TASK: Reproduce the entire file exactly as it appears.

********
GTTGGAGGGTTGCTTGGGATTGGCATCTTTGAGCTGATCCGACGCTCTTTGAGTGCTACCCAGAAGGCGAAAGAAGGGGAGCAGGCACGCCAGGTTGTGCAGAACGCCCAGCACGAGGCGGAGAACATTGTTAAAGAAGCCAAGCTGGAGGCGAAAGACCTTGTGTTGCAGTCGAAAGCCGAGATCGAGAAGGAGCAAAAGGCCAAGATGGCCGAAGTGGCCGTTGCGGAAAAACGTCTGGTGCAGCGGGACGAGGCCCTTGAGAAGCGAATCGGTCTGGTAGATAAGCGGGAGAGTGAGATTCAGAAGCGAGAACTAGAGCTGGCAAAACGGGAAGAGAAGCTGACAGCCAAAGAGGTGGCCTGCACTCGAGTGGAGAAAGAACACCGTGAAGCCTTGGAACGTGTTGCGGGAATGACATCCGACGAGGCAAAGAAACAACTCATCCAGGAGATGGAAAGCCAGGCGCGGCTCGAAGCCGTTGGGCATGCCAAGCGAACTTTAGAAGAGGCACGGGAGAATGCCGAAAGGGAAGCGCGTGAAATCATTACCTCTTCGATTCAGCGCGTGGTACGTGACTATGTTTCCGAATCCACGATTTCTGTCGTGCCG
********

GTTGGAGGGTTGCTTGGGATTGGCATCTTTGAGCTGATCCGACGCTCTTTGAGTGCTACCCAGAAGGCGAAAGAAGGGGAGCAGGCACGCCAGGTTGTGCAGAACGCCCAGCACGAGGCGGAGAACATTGTTAAAGAAGCCAAGCTGGAGGCGAAAGACCTTGTGTTGCAGTCGAAAGCCGAGATCGAGAAGGAGCAAAAGGCCAAGATGGCCGAAGTGGCCGTTGCGGAAAAACGTCTGGTGCAGCGGGACGAGGCCCTTGAGAAGCGAATCGGTCTGGTAGATAAGCGGGAGAGTGAGATTCAGAAGCGAGAACTAGAGCTGGCAAAACGGGAAGAGAAGCTGACAGCCAAAGAGGTGGCCTGCACTCGAGTGGAGAAAGAACACCGTGAAGCCTTGGAACGTGTTGCGGGAATGACATCCGACGAGGCAAAGAAACAACTCATCCAGGAGATGGAAAGCCAGGCGCGGCTCGAAGCCGTTGGGCATGCCAAGCGAACTTTAGAAGAGGCACGGGAGAATGCCGAAAGGGAAGCGCGTGAAATCATTACCTCTTCGATTCAGCGCGTGGTACGTGACTATGTTTCCGAATCCACGATTTCTGTCGTGCCG